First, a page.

Beijing: Even as the number of deaths from the new coronavirus in China touched 213, infection in nearly 10,000 other persons took such cases worldwide beyond those reported during the Sars epidemic in over two dozen countries in 2003.
As compared to nearly 10,000 people infected with the new coronavirus, most in China since it emerged in December, around 8,100 cases of Sars – severe acute respiratory syndrome – were reported during the eight-month outbreak in 2003, BBC reported.
In total, 774 people were killed by Sars.
More than 100 new coronavirus cases have been reported outside China, in 22 countries. The number of deaths so far stands at 213 – all in China. On Thursday, the World Health Organization declared a global health emergency over the new outbreak.
Two cases of the virus were confirmed for the first time in the UK Friday. Most international cases are of people who have been to the Chinese city of Wuhan in Hubei province, where the virus originated.
Germany, Japan, Vietnam, the United States, Thailand and South Korea have reported cases of patients being infected by people who had travelled to China.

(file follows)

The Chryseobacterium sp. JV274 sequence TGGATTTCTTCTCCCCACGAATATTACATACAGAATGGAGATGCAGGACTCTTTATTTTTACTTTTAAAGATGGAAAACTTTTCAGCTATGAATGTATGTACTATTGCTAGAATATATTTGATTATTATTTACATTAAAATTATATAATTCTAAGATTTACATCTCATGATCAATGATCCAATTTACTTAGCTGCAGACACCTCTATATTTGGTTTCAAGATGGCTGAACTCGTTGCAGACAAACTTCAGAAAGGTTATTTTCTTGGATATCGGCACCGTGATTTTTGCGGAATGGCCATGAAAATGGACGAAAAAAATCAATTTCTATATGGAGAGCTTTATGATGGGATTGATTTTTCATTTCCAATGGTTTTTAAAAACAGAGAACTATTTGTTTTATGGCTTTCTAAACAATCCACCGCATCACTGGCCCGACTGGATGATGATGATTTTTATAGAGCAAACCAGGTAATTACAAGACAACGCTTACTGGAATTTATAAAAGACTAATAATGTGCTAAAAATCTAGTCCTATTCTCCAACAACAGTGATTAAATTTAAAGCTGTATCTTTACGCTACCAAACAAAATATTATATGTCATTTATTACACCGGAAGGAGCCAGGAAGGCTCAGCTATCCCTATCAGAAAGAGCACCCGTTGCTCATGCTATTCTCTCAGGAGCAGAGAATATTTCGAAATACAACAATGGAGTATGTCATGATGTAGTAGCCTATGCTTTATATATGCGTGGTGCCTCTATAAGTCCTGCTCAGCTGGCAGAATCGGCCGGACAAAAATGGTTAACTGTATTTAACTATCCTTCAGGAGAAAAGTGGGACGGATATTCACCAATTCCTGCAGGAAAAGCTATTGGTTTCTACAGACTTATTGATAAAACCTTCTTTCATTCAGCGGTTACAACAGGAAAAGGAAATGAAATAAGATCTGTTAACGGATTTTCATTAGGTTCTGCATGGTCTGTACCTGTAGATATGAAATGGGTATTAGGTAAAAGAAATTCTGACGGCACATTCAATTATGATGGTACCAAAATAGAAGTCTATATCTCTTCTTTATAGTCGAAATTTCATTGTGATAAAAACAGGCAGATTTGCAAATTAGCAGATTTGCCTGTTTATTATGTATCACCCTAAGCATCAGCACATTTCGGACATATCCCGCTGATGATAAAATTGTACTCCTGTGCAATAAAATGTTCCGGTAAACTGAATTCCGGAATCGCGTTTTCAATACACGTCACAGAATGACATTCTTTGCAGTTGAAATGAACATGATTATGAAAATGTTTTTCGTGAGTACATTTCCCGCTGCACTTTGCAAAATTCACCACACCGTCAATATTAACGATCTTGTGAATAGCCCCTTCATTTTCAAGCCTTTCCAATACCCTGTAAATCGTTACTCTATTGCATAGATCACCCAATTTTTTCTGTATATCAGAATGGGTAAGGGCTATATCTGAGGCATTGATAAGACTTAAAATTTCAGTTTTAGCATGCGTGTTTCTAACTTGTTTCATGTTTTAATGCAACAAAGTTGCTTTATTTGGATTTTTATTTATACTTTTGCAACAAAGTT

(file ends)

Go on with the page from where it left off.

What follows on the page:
Sars was a type of coronavirus that first emerged in China’s Guangdong province in November 2002. By the time the outbreak ended the following July, it had spread to more than two dozen countries.
The new coronavirus emerged only last month. So far, it has spread to fewer countries and – while more people have been infected globally – it has resulted in fewer deaths. On Wednesday, the number of confirmed cases within China surpassed the Sars epidemic.
Sars was also estimated to have cost the global economy more than 30 billion dollars. But economists have said the new coronavirus could have an even bigger impact on the world economy. It has forced global companies including tech giants, car makers and retailers to shut down temporarily in China.
China was also criticised by the UN’s global health body for concealing the scale of the original Sars outbreak. It has been praised for responding to the latest virus with tough measures, including effectively quarantining millions of residents in cities.